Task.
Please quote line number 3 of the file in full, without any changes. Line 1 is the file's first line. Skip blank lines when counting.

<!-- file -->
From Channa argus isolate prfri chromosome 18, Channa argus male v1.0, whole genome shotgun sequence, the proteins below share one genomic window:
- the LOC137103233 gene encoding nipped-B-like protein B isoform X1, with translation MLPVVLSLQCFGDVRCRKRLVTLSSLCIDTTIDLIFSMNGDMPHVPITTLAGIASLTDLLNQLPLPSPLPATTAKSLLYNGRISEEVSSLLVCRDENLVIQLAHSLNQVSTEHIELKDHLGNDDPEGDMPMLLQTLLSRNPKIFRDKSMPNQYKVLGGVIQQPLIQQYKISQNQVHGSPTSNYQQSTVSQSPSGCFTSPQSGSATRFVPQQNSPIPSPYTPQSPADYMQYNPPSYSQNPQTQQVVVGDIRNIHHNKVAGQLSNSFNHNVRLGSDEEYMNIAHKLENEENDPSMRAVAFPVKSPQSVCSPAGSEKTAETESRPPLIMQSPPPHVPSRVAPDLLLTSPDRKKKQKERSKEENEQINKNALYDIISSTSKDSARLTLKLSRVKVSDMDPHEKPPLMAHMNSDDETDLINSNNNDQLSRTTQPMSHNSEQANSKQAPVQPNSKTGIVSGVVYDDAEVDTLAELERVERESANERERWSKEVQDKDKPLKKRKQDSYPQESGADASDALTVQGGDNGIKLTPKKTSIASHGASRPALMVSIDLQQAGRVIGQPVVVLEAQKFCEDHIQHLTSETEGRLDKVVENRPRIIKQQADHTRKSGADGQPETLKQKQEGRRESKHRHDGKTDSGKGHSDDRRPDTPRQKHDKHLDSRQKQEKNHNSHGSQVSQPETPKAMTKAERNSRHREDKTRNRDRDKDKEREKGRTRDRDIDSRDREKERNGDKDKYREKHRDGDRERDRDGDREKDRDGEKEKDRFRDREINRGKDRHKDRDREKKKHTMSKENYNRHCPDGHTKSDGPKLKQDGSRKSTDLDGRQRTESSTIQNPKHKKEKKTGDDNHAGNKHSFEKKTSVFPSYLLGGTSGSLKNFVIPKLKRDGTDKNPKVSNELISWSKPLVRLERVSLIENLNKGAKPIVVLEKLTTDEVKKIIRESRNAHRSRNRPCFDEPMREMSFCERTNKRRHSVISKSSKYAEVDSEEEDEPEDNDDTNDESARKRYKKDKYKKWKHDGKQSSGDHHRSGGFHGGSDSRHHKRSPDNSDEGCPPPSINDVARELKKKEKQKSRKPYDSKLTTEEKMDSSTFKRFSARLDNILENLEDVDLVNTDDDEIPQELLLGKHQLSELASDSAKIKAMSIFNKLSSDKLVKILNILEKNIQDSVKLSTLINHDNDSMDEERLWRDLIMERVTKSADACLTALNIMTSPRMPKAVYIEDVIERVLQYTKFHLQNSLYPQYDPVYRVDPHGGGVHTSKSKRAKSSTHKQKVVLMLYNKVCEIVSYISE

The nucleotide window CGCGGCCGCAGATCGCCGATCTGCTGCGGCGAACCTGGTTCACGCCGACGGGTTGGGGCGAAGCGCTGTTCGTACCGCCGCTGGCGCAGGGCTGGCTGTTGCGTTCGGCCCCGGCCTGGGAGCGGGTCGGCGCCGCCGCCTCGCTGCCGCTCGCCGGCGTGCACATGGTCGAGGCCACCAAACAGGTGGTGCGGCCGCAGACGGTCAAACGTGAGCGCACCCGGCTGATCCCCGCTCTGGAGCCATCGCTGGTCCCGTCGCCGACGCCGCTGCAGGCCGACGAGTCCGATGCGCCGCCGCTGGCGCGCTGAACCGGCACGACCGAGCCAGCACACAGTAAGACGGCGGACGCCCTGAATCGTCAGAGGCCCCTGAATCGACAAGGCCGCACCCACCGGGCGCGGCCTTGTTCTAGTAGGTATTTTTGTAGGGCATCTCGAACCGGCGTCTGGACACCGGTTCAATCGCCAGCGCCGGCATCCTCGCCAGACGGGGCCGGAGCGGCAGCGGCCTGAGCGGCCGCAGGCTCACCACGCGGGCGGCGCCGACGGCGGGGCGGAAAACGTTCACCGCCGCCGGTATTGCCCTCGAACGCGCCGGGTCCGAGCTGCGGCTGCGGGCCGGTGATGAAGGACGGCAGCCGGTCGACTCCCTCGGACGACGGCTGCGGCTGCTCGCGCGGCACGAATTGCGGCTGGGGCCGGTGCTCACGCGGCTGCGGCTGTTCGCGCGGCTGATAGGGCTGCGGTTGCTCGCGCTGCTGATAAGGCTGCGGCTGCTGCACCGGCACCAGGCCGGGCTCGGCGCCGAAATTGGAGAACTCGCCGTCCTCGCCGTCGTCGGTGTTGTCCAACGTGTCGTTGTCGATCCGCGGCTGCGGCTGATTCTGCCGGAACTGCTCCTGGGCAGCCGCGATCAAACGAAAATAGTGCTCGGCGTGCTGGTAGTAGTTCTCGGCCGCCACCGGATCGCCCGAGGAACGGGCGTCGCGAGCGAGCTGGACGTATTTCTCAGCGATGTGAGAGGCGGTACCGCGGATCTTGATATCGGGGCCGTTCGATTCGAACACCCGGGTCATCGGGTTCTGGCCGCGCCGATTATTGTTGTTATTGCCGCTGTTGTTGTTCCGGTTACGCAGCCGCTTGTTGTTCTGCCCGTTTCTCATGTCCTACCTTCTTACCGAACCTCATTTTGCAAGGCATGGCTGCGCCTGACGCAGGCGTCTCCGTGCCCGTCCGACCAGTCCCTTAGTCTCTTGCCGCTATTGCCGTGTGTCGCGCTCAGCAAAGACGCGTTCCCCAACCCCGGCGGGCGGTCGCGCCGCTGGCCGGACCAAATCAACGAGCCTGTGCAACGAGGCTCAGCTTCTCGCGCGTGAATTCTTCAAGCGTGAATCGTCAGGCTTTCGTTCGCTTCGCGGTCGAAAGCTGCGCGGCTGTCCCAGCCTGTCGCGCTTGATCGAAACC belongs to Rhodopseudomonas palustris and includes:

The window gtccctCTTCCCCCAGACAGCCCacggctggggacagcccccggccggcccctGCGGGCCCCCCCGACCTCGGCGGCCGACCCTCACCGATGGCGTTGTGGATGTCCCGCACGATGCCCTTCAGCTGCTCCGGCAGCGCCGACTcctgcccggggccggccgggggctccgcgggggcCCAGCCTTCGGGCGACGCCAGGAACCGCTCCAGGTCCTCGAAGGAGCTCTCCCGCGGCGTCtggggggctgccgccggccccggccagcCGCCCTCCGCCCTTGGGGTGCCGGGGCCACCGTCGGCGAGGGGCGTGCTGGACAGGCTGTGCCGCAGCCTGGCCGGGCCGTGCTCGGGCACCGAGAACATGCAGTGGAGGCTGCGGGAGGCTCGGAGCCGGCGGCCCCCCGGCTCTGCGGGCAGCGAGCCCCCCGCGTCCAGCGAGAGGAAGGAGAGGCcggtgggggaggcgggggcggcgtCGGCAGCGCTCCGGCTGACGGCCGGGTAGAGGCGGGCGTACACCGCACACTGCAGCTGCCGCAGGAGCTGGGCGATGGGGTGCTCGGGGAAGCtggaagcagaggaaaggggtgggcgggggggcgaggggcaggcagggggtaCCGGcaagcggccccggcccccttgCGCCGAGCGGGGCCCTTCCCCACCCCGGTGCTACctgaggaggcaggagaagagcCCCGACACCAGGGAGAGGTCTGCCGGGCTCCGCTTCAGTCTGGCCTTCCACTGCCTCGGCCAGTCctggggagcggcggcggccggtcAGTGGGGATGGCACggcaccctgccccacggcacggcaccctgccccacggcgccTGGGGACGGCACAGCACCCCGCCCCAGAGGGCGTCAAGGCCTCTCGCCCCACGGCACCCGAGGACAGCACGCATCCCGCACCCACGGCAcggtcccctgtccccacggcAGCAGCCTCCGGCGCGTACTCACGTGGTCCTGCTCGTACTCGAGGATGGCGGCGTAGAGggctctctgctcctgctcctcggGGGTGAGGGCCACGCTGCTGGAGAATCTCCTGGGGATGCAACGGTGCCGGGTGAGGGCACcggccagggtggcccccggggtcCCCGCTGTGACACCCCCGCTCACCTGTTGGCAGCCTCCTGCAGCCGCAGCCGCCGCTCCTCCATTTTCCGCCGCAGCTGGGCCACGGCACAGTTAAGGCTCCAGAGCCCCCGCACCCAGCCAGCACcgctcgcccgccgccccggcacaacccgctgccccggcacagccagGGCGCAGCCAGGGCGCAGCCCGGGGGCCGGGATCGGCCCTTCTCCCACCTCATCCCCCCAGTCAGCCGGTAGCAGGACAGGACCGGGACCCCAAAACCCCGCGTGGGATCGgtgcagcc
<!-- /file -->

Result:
The nucleotide window CGCGGCCGCAGATCGCCGATCTGCTGCGGCGAACCTGGTTCACGCCGACGGGTTGGGGCGAAGCGCTGTTCGTACCGCCGCTGGCGCAGGGCTGGCTGTTGCGTTCGGCCCCGGCCTGGGAGCGGGTCGGCGCCGCCGCCTCGCTGCCGCTCGCCGGCGTGCACATGGTCGAGGCCACCAAACAGGTGGTGCGGCCGCAGACGGTCAAACGTGAGCGCACCCGGCTGATCCCCGCTCTGGAGCCATCGCTGGTCCCGTCGCCGACGCCGCTGCAGGCCGACGAGTCCGATGCGCCGCCGCTGGCGCGCTGAACCGGCACGACCGAGCCAGCACACAGTAAGACGGCGGACGCCCTGAATCGTCAGAGGCCCCTGAATCGACAAGGCCGCACCCACCGGGCGCGGCCTTGTTCTAGTAGGTATTTTTGTAGGGCATCTCGAACCGGCGTCTGGACACCGGTTCAATCGCCAGCGCCGGCATCCTCGCCAGACGGGGCCGGAGCGGCAGCGGCCTGAGCGGCCGCAGGCTCACCACGCGGGCGGCGCCGACGGCGGGGCGGAAAACGTTCACCGCCGCCGGTATTGCCCTCGAACGCGCCGGGTCCGAGCTGCGGCTGCGGGCCGGTGATGAAGGACGGCAGCCGGTCGACTCCCTCGGACGACGGCTGCGGCTGCTCGCGCGGCACGAATTGCGGCTGGGGCCGGTGCTCACGCGGCTGCGGCTGTTCGCGCGGCTGATAGGGCTGCGGTTGCTCGCGCTGCTGATAAGGCTGCGGCTGCTGCACCGGCACCAGGCCGGGCTCGGCGCCGAAATTGGAGAACTCGCCGTCCTCGCCGTCGTCGGTGTTGTCCAACGTGTCGTTGTCGATCCGCGGCTGCGGCTGATTCTGCCGGAACTGCTCCTGGGCAGCCGCGATCAAACGAAAATAGTGCTCGGCGTGCTGGTAGTAGTTCTCGGCCGCCACCGGATCGCCCGAGGAACGGGCGTCGCGAGCGAGCTGGACGTATTTCTCAGCGATGTGAGAGGCGGTACCGCGGATCTTGATATCGGGGCCGTTCGATTCGAACACCCGGGTCATCGGGTTCTGGCCGCGCCGATTATTGTTGTTATTGCCGCTGTTGTTGTTCCGGTTACGCAGCCGCTTGTTGTTCTGCCCGTTTCTCATGTCCTACCTTCTTACCGAACCTCATTTTGCAAGGCATGGCTGCGCCTGACGCAGGCGTCTCCGTGCCCGTCCGACCAGTCCCTTAGTCTCTTGCCGCTATTGCCGTGTGTCGCGCTCAGCAAAGACGCGTTCCCCAACCCCGGCGGGCGGTCGCGCCGCTGGCCGGACCAAATCAACGAGCCTGTGCAACGAGGCTCAGCTTCTCGCGCGTGAATTCTTCAAGCGTGAATCGTCAGGCTTTCGTTCGCTTCGCGGTCGAAAGCTGCGCGGCTGTCCCAGCCTGTCGCGCTTGATCGAAACC belongs to Rhodopseudomonas palustris and includes: